Current research suggests that the Milky Way's dark matter halo may extend up to about 10 - 15 times the size of the visible galaxy, and is believed to be roughly spherically symmetrical. But I don't understand how we deduce that.

In the case of a spherically symmetrical matter distribution, such as the classic "planet with a hole drilled through it", the matter within the radius of the object acts as a single mass at the centre, and the matter outside that radius makes no net contribution to force or motion. So if we somehow stood in such a shaft drilled through the Earth, and had no idea how far above us the shaft extended, we couldn't deduce the mass of any thin shell of matter at distance D from Earth's centre, because the net contribution would cancel out whatever that mass was. So we couldn't conclude much about Earth's higher-up mass distribution, or where this became effectively zero. (We also couldn't deduce anything from depth if we couldn't measure ambient pressure, which might help.)

By analogy, I don't understand how we can draw conclusions about the extent of matter outside a star or region's galactic orbit.

So how can we deduce the mass distribution, or effective extent/size, of a galaxy's dark matter halo, in a "thin shell" region of space far from the galaxy's centre, if there are no visible stars of that galaxy to provide evidence of the local force of gravity at distances beyond the visible galactic extent?

My present understanding, for info:

I understand in overview some of the principles about a galaxy's dark matter halo, including why we believe dark matter is present and such a large proportion of a galaxy's mass, the need for extra mass to explain how a galaxy retains cohesion/rotation, and the fact that unlike visible matter, dark matter is limited in how dense it can get (Virial theorem? of which I think I may understand the conclusion and recognise the name, but nothing more?). I also understand that given a star (or galactic region's average) motion, we can deduce how much mass lies within that orbit, but I would naively expect a symmetrical "thin shell" of matter outside that orbit to have zero net contribution? But while this seems applicable, I'm less sure.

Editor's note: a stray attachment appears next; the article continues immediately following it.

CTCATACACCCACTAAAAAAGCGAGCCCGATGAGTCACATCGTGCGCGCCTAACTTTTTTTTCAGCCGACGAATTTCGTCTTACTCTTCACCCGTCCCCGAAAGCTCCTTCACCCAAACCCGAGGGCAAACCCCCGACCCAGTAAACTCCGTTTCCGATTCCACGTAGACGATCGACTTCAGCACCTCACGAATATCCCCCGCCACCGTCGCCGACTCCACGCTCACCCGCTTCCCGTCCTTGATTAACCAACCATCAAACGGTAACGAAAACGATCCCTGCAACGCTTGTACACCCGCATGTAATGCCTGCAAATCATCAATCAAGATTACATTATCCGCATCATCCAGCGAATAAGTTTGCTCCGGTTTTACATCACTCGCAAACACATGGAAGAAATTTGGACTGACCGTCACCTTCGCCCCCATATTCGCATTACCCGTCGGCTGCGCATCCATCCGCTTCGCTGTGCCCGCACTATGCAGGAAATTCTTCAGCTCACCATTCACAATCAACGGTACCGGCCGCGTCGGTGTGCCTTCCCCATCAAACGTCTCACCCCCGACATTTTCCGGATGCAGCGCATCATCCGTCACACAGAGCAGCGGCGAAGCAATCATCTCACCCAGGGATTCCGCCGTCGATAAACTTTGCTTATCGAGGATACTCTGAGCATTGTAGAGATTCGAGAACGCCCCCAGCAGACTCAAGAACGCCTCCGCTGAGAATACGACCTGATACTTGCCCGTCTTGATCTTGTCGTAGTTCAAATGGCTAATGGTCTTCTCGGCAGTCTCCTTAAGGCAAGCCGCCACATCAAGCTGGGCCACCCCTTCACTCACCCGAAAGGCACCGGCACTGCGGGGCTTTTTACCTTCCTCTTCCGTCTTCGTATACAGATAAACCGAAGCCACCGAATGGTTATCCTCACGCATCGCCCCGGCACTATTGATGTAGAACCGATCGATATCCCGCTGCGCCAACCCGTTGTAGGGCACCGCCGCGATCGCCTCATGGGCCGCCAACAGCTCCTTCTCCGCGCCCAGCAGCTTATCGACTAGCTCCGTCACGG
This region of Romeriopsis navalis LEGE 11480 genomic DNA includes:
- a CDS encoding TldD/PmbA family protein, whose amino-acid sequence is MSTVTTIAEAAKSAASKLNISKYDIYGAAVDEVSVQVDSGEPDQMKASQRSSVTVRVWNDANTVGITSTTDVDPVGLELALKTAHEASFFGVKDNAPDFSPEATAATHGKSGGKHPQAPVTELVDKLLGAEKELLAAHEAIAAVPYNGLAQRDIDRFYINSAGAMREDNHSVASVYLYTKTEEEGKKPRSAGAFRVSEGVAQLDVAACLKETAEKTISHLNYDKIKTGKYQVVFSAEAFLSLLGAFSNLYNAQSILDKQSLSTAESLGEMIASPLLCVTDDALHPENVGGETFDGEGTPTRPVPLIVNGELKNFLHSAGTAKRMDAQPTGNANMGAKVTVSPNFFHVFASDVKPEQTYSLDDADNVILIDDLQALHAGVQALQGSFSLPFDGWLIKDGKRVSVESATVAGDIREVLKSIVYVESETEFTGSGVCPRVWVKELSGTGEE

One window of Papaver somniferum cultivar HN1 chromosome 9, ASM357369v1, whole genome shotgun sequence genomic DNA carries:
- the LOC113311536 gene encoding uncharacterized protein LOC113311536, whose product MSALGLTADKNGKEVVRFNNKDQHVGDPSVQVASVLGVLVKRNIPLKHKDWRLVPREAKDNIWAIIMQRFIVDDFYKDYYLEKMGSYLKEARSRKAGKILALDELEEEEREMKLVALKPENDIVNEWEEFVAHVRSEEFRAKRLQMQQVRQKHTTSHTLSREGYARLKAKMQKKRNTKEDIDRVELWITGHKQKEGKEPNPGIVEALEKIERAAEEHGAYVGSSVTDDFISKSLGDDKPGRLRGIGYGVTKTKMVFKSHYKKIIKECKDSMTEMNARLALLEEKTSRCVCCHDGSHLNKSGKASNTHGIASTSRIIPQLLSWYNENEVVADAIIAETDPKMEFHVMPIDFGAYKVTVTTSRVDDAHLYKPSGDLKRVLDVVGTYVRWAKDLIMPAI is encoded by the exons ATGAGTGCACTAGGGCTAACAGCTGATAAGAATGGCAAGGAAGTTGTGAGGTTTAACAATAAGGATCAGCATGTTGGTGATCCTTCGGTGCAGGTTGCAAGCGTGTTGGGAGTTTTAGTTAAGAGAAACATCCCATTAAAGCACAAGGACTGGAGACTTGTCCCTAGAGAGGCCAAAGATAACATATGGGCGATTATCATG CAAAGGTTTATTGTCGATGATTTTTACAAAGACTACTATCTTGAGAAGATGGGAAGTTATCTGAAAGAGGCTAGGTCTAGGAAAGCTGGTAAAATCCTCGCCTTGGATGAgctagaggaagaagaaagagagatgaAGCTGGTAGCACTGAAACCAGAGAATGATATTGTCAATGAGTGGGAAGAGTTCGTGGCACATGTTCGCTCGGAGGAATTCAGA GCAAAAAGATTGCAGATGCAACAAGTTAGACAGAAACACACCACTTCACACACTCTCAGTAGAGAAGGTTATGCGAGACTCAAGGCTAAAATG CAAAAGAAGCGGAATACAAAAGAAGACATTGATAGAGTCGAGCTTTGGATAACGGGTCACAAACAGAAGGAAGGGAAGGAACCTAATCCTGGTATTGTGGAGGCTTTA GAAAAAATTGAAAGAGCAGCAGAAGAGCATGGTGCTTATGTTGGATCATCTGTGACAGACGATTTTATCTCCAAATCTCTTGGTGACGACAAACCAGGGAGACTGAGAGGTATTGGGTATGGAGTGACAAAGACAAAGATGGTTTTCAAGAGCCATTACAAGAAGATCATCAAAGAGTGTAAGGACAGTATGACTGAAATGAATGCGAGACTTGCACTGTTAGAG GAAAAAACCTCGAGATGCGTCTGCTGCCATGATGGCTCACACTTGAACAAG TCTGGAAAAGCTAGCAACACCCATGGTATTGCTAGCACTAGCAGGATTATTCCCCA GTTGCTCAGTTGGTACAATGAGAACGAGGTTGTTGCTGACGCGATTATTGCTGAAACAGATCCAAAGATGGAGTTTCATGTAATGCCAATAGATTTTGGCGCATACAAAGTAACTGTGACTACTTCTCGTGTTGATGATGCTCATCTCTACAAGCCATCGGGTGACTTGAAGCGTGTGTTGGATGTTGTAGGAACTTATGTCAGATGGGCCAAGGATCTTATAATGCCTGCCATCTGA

1 Answer 1


A rotation curve cannot be measured beyond the point at which no visible matter can be seen.

Rotation velocity measurements can come from clouds of hydrogen gas, distant planetary nebulae or globular clusters and satellite galaxies. The latter are numerous and extend to about 400 kpc from the centre of the Milky Way. The exponential scale length for the Milky Way's luminosity is a few kpc, so indeed observing these objects does explore the Galactic potential, and hence the matter distribution, to many times the size of the visible matter disc.

  • $\begingroup$ Ahh, I didn't realise rotational data was accessible along those lines, and was wondering if there was perhaps some more esoteric method. Thank you! $\endgroup$
    – Stilez
    Mar 3, 2021 at 15:29
  • $\begingroup$ For some galaxies (e.g. massive ellipticals) you can also get information about the DM halo at large distances from observations of their hot, X-ray-emitting (gaseous) halos — though in that case it’s from hydrostatic pressure as a function of radius rather than rotation velocity. $\endgroup$ Mar 5, 2021 at 8:41

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